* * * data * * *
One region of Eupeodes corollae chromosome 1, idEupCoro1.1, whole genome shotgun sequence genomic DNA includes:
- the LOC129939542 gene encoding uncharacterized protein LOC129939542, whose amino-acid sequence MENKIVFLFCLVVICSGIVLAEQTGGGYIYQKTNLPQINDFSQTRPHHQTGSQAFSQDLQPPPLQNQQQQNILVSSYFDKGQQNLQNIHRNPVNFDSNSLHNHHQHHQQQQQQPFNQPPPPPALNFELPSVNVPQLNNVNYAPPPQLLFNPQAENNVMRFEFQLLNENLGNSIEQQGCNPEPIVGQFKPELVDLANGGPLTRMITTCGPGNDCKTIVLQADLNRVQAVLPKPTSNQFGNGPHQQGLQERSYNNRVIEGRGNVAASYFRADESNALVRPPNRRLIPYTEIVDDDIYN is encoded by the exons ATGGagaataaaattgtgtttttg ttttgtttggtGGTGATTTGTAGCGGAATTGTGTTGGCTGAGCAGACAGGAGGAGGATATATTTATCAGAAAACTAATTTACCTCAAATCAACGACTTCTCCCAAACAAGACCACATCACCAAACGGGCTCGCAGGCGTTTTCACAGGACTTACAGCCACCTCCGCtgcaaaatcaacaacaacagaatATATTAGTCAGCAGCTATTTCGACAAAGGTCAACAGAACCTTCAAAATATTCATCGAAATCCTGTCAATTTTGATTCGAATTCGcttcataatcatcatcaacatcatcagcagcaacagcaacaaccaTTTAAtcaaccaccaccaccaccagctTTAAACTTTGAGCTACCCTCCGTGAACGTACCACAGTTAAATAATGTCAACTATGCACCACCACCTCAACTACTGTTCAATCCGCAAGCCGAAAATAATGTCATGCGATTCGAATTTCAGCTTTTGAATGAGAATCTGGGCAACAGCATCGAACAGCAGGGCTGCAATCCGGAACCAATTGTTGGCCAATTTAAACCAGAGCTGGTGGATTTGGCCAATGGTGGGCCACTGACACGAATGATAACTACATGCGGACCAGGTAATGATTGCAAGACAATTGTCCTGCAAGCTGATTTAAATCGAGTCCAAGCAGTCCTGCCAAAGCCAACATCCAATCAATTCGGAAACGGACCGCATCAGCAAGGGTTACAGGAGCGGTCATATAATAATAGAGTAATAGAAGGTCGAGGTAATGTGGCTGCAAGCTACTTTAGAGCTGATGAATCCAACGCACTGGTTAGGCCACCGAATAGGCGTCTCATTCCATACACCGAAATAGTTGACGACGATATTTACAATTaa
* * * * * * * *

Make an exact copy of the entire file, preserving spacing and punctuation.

One region of Eupeodes corollae chromosome 1, idEupCoro1.1, whole genome shotgun sequence genomic DNA includes:
- the LOC129939542 gene encoding uncharacterized protein LOC129939542, whose amino-acid sequence MENKIVFLFCLVVICSGIVLAEQTGGGYIYQKTNLPQINDFSQTRPHHQTGSQAFSQDLQPPPLQNQQQQNILVSSYFDKGQQNLQNIHRNPVNFDSNSLHNHHQHHQQQQQQPFNQPPPPPALNFELPSVNVPQLNNVNYAPPPQLLFNPQAENNVMRFEFQLLNENLGNSIEQQGCNPEPIVGQFKPELVDLANGGPLTRMITTCGPGNDCKTIVLQADLNRVQAVLPKPTSNQFGNGPHQQGLQERSYNNRVIEGRGNVAASYFRADESNALVRPPNRRLIPYTEIVDDDIYN is encoded by the exons ATGGagaataaaattgtgtttttg ttttgtttggtGGTGATTTGTAGCGGAATTGTGTTGGCTGAGCAGACAGGAGGAGGATATATTTATCAGAAAACTAATTTACCTCAAATCAACGACTTCTCCCAAACAAGACCACATCACCAAACGGGCTCGCAGGCGTTTTCACAGGACTTACAGCCACCTCCGCtgcaaaatcaacaacaacagaatATATTAGTCAGCAGCTATTTCGACAAAGGTCAACAGAACCTTCAAAATATTCATCGAAATCCTGTCAATTTTGATTCGAATTCGcttcataatcatcatcaacatcatcagcagcaacagcaacaaccaTTTAAtcaaccaccaccaccaccagctTTAAACTTTGAGCTACCCTCCGTGAACGTACCACAGTTAAATAATGTCAACTATGCACCACCACCTCAACTACTGTTCAATCCGCAAGCCGAAAATAATGTCATGCGATTCGAATTTCAGCTTTTGAATGAGAATCTGGGCAACAGCATCGAACAGCAGGGCTGCAATCCGGAACCAATTGTTGGCCAATTTAAACCAGAGCTGGTGGATTTGGCCAATGGTGGGCCACTGACACGAATGATAACTACATGCGGACCAGGTAATGATTGCAAGACAATTGTCCTGCAAGCTGATTTAAATCGAGTCCAAGCAGTCCTGCCAAAGCCAACATCCAATCAATTCGGAAACGGACCGCATCAGCAAGGGTTACAGGAGCGGTCATATAATAATAGAGTAATAGAAGGTCGAGGTAATGTGGCTGCAAGCTACTTTAGAGCTGATGAATCCAACGCACTGGTTAGGCCACCGAATAGGCGTCTCATTCCATACACCGAAATAGTTGACGACGATATTTACAATTaa